A spatial and temporal risk assessment of the impacts of El Niño on the tropical forest carbon cycle: theoretical framework, scenarios, and implications
Research output: Contribution to journal › Special issue
Colleges, School and Institutes
- University of Leeds
Strong El Niño events alter tropical climates and may lead to a negative carbon balance in tropical forests and consequently a disruption to the global carbon cycle. The complexity of tropical forests and the lack of data from these regions hamper the assessment of the spatial distribution of El Niño impacts on these ecosystems. Typically, maps of climate anomaly are used to detect areas of greater risk, ignoring baseline climate conditions and forest cover. Here, we integrated climate anomalies from the 1982–1983, 1997–1998, and 2015–2016 El Niño events with baseline climate and forest edge extent, using a risk assessment approach to hypothetically assess the spatial and temporal distributions of El Niño risk over tropical forests under several risk scenarios. The drivers of risk varied temporally and spatially. Overall, the relative risk of El Niño has been increasing driven mainly by intensified forest fragmentation that has led to a greater chance of fire ignition and increased mean annual air temperatures. We identified areas of repeated high risk, where conservation efforts and fire control measures should be focused to avoid future forest degradation and negative impacts on the carbon cycle.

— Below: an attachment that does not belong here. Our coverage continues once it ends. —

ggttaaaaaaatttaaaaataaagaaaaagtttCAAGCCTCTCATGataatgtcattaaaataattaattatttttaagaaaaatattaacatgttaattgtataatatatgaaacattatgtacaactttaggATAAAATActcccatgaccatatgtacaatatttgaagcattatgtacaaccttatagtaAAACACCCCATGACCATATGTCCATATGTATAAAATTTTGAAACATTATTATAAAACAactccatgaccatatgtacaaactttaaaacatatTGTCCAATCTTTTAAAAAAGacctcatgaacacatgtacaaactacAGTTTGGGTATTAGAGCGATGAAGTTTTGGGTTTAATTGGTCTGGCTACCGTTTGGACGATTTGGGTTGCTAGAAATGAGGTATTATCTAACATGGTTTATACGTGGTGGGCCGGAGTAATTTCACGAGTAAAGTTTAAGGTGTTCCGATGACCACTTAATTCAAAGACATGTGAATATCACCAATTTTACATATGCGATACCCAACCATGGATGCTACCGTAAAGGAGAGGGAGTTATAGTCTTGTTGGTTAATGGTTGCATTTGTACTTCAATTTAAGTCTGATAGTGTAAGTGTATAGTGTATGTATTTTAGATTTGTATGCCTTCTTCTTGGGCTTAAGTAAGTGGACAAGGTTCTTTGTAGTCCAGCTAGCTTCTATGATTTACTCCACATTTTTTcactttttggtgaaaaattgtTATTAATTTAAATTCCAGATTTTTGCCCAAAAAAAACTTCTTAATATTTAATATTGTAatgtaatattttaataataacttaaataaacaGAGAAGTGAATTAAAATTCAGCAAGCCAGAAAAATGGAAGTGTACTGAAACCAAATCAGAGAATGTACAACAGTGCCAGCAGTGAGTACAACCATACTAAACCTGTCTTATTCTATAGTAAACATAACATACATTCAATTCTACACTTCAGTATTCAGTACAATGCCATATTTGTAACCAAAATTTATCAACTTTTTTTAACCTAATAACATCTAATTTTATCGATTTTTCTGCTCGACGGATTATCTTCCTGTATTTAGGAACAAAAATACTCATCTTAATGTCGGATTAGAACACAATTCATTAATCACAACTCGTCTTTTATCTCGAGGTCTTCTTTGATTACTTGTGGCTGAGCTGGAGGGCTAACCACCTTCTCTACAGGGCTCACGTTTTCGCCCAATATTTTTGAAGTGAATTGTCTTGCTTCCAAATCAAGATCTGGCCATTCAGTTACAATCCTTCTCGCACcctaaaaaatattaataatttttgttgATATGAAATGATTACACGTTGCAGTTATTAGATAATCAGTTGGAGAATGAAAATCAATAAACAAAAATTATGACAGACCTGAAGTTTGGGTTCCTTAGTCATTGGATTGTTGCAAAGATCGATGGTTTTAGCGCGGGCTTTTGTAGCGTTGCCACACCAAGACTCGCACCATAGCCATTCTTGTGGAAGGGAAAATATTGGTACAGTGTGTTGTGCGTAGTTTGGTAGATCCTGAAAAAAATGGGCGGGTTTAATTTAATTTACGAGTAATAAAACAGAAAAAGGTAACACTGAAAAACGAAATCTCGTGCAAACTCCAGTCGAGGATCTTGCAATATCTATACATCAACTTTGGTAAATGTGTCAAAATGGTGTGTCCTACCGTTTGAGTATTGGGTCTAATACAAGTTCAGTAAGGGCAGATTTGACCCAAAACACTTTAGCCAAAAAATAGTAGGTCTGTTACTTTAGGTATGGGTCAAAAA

|Number of pages||15|
|Publication status||Published - 27 Sep 2019|
- carbon cycle, physiological thresholds, fire, forest fragmentation, climate change, climate anomalies, drought, tropical forests, biogeography, El Niño